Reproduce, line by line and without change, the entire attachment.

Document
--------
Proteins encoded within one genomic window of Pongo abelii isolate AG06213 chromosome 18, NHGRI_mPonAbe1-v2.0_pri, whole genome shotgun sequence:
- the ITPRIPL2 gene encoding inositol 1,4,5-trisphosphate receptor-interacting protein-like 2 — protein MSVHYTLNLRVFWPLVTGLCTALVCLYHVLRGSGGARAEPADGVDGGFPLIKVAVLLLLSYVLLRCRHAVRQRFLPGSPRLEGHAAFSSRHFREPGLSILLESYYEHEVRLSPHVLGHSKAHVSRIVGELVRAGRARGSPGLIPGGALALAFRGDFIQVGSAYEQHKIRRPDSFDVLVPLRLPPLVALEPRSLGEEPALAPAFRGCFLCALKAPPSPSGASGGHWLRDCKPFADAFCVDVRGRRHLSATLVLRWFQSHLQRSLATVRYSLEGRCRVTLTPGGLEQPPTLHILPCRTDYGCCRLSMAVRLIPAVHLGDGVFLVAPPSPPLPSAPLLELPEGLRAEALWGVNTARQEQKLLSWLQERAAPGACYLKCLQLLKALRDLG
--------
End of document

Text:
Proteins encoded within one genomic window of Pongo abelii isolate AG06213 chromosome 18, NHGRI_mPonAbe1-v2.0_pri, whole genome shotgun sequence:
- the ITPRIPL2 gene encoding inositol 1,4,5-trisphosphate receptor-interacting protein-like 2 — protein MSVHYTLNLRVFWPLVTGLCTALVCLYHVLRGSGGARAEPADGVDGGFPLIKVAVLLLLSYVLLRCRHAVRQRFLPGSPRLEGHAAFSSRHFREPGLSILLESYYEHEVRLSPHVLGHSKAHVSRIVGELVRAGRARGSPGLIPGGALALAFRGDFIQVGSAYEQHKIRRPDSFDVLVPLRLPPLVALEPRSLGEEPALAPAFRGCFLCALKAPPSPSGASGGHWLRDCKPFADAFCVDVRGRRHLSATLVLRWFQSHLQRSLATVRYSLEGRCRVTLTPGGLEQPPTLHILPCRTDYGCCRLSMAVRLIPAVHLGDGVFLVAPPSPPLPSAPLLELPEGLRAEALWGVNTARQEQKLLSWLQERAAPGACYLKCLQLLKALRDLG